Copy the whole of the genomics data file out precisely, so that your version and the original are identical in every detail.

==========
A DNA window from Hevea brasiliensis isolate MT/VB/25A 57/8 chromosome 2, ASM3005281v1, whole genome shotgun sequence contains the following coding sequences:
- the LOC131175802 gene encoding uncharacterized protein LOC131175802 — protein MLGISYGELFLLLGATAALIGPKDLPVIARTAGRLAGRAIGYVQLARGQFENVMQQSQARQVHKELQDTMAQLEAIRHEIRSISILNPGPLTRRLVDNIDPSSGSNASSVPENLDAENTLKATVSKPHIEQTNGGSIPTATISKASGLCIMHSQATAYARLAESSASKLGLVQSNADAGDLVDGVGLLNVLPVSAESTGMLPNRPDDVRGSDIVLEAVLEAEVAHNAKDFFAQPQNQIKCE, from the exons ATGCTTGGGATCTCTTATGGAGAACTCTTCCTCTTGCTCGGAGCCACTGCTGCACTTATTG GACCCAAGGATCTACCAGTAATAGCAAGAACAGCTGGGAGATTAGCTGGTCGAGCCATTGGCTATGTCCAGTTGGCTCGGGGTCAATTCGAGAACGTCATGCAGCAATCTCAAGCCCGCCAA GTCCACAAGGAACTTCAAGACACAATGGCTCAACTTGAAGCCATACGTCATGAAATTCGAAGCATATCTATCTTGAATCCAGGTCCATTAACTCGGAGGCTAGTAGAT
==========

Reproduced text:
A DNA window from Hevea brasiliensis isolate MT/VB/25A 57/8 chromosome 2, ASM3005281v1, whole genome shotgun sequence contains the following coding sequences:
- the LOC131175802 gene encoding uncharacterized protein LOC131175802 — protein MLGISYGELFLLLGATAALIGPKDLPVIARTAGRLAGRAIGYVQLARGQFENVMQQSQARQVHKELQDTMAQLEAIRHEIRSISILNPGPLTRRLVDNIDPSSGSNASSVPENLDAENTLKATVSKPHIEQTNGGSIPTATISKASGLCIMHSQATAYARLAESSASKLGLVQSNADAGDLVDGVGLLNVLPVSAESTGMLPNRPDDVRGSDIVLEAVLEAEVAHNAKDFFAQPQNQIKCE, from the exons ATGCTTGGGATCTCTTATGGAGAACTCTTCCTCTTGCTCGGAGCCACTGCTGCACTTATTG GACCCAAGGATCTACCAGTAATAGCAAGAACAGCTGGGAGATTAGCTGGTCGAGCCATTGGCTATGTCCAGTTGGCTCGGGGTCAATTCGAGAACGTCATGCAGCAATCTCAAGCCCGCCAA GTCCACAAGGAACTTCAAGACACAATGGCTCAACTTGAAGCCATACGTCATGAAATTCGAAGCATATCTATCTTGAATCCAGGTCCATTAACTCGGAGGCTAGTAGAT